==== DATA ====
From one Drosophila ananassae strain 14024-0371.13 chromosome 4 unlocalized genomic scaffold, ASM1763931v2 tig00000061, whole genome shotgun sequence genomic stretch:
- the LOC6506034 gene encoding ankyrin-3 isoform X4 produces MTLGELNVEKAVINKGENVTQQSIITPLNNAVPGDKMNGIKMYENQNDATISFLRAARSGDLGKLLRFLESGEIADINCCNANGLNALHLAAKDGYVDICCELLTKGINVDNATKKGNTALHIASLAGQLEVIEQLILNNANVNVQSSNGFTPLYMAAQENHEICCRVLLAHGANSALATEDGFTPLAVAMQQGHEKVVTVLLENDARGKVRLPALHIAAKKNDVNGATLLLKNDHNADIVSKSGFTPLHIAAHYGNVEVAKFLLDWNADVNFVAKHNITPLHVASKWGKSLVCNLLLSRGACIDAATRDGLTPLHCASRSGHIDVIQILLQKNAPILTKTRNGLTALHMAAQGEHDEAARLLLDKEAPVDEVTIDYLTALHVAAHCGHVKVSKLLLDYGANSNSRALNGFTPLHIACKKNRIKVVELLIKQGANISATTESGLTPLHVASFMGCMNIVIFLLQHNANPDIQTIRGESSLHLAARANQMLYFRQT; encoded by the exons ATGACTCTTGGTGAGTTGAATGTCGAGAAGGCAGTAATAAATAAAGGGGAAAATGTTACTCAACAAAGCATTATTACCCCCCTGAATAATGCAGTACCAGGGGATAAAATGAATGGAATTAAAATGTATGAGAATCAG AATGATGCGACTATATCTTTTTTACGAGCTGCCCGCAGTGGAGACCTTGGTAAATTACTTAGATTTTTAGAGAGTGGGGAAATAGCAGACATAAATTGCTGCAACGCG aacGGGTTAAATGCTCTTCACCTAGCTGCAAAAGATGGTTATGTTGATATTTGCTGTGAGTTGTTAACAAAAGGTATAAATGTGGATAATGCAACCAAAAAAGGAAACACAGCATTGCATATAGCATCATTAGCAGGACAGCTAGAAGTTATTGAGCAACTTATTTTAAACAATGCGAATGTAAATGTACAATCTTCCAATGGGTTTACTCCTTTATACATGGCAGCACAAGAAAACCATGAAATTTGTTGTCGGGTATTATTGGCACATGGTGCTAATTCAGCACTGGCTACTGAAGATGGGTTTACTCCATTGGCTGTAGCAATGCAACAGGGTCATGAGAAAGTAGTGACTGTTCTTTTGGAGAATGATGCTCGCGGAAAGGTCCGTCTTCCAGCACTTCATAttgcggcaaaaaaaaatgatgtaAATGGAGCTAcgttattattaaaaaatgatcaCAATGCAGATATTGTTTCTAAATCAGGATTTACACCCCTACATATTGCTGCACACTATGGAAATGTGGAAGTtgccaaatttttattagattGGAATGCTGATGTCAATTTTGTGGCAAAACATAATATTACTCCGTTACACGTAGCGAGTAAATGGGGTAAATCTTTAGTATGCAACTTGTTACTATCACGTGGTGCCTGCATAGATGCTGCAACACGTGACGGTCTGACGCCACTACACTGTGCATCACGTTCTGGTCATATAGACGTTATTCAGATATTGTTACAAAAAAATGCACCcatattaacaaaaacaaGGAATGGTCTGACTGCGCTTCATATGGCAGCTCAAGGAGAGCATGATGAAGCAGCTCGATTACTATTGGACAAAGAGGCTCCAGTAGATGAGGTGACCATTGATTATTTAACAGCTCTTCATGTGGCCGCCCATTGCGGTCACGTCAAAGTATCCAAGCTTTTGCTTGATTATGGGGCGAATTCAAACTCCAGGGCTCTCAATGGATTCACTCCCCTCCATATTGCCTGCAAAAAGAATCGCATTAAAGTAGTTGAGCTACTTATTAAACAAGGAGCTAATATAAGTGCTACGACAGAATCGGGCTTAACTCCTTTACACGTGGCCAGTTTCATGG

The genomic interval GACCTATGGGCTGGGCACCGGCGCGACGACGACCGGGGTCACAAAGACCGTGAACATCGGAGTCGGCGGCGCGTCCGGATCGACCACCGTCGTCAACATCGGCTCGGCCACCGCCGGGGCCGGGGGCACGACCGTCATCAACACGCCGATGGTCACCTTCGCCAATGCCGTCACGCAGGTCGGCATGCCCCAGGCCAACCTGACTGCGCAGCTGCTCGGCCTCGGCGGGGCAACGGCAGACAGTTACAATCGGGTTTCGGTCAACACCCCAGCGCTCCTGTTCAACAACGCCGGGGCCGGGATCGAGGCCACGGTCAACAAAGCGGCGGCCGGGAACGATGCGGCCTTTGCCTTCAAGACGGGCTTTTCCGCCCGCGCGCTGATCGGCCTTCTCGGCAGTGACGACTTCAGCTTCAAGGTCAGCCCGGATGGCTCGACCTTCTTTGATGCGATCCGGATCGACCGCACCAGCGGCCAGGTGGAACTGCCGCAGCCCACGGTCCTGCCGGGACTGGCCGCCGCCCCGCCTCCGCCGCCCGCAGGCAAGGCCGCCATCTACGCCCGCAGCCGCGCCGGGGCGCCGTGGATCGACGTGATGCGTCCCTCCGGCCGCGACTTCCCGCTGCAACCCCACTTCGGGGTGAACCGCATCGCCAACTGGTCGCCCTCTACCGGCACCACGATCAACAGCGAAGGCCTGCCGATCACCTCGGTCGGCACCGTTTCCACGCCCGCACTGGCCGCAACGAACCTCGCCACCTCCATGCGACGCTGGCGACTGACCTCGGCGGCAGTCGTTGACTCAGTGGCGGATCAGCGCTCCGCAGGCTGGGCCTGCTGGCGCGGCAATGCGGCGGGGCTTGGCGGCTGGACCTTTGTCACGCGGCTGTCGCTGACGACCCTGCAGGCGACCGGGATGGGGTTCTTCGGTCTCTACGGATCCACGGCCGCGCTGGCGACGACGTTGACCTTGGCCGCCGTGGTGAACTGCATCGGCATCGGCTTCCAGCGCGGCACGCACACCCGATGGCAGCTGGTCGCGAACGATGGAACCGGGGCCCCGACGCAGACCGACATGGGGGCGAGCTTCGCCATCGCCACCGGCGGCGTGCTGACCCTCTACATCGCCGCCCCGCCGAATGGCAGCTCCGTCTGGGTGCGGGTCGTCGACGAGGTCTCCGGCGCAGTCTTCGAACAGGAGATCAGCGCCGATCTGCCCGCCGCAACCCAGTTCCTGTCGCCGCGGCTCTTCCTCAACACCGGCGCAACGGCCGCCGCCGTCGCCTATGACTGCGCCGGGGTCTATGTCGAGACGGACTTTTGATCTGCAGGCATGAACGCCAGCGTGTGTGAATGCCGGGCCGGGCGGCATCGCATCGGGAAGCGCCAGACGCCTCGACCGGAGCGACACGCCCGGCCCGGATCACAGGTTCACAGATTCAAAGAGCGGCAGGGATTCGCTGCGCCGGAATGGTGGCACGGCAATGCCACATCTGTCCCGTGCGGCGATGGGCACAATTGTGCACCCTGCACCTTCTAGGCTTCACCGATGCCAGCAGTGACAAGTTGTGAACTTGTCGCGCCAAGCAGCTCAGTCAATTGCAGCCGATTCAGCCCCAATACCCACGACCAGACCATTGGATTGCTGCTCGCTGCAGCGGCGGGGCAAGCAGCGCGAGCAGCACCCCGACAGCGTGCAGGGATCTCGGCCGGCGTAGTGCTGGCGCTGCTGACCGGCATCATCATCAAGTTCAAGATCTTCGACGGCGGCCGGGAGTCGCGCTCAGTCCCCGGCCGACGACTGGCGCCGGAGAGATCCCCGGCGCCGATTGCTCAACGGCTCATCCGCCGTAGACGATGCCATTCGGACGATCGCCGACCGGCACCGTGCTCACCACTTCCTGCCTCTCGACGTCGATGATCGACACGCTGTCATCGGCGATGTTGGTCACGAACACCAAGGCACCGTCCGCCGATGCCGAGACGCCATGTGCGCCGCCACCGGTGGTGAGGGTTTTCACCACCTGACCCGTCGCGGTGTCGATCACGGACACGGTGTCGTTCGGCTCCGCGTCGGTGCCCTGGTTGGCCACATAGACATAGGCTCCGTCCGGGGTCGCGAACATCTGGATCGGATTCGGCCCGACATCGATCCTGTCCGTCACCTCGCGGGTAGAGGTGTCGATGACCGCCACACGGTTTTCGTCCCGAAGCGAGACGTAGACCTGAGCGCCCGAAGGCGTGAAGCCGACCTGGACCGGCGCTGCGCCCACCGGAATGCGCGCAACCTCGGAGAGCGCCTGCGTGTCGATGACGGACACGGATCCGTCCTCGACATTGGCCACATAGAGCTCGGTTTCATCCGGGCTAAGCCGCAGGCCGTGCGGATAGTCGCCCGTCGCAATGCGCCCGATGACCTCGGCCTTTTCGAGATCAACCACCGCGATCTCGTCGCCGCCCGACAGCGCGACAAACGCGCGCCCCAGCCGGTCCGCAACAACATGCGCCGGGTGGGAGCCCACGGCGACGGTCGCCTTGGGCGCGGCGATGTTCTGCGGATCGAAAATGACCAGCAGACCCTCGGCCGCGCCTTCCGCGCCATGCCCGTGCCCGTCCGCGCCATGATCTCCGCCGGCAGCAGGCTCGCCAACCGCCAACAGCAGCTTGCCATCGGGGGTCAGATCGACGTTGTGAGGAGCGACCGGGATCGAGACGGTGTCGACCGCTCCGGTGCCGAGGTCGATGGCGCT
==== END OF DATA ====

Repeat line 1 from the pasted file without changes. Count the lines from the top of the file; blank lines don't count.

From one Drosophila ananassae strain 14024-0371.13 chromosome 4 unlocalized genomic scaffold, ASM1763931v2 tig00000061, whole genome shotgun sequence genomic stretch: